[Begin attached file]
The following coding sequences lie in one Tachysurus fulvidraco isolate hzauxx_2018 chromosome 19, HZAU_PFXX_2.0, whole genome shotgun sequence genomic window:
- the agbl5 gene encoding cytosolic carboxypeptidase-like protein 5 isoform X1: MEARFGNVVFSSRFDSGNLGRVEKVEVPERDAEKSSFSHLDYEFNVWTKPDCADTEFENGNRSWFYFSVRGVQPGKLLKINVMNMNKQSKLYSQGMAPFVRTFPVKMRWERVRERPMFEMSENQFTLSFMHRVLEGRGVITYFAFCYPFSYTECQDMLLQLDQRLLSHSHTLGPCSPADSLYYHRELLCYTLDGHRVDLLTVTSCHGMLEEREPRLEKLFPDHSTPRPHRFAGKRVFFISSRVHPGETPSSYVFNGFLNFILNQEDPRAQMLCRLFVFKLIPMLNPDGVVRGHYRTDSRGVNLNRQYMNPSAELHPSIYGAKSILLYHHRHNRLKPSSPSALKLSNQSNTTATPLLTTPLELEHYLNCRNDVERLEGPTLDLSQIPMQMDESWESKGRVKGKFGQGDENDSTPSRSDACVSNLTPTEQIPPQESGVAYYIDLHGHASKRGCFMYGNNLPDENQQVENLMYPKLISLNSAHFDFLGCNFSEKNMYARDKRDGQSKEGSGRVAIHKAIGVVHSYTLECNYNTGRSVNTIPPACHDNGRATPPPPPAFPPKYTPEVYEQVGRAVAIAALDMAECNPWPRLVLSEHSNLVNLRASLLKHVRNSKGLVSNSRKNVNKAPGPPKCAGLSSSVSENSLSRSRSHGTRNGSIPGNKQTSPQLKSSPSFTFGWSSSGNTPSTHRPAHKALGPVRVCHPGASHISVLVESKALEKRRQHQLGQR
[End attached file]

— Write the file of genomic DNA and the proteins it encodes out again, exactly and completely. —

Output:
The following coding sequences lie in one Tachysurus fulvidraco isolate hzauxx_2018 chromosome 19, HZAU_PFXX_2.0, whole genome shotgun sequence genomic window:
- the agbl5 gene encoding cytosolic carboxypeptidase-like protein 5 isoform X1: MEARFGNVVFSSRFDSGNLGRVEKVEVPERDAEKSSFSHLDYEFNVWTKPDCADTEFENGNRSWFYFSVRGVQPGKLLKINVMNMNKQSKLYSQGMAPFVRTFPVKMRWERVRERPMFEMSENQFTLSFMHRVLEGRGVITYFAFCYPFSYTECQDMLLQLDQRLLSHSHTLGPCSPADSLYYHRELLCYTLDGHRVDLLTVTSCHGMLEEREPRLEKLFPDHSTPRPHRFAGKRVFFISSRVHPGETPSSYVFNGFLNFILNQEDPRAQMLCRLFVFKLIPMLNPDGVVRGHYRTDSRGVNLNRQYMNPSAELHPSIYGAKSILLYHHRHNRLKPSSPSALKLSNQSNTTATPLLTTPLELEHYLNCRNDVERLEGPTLDLSQIPMQMDESWESKGRVKGKFGQGDENDSTPSRSDACVSNLTPTEQIPPQESGVAYYIDLHGHASKRGCFMYGNNLPDENQQVENLMYPKLISLNSAHFDFLGCNFSEKNMYARDKRDGQSKEGSGRVAIHKAIGVVHSYTLECNYNTGRSVNTIPPACHDNGRATPPPPPAFPPKYTPEVYEQVGRAVAIAALDMAECNPWPRLVLSEHSNLVNLRASLLKHVRNSKGLVSNSRKNVNKAPGPPKCAGLSSSVSENSLSRSRSHGTRNGSIPGNKQTSPQLKSSPSFTFGWSSSGNTPSTHRPAHKALGPVRVCHPGASHISVLVESKALEKRRQHQLGQR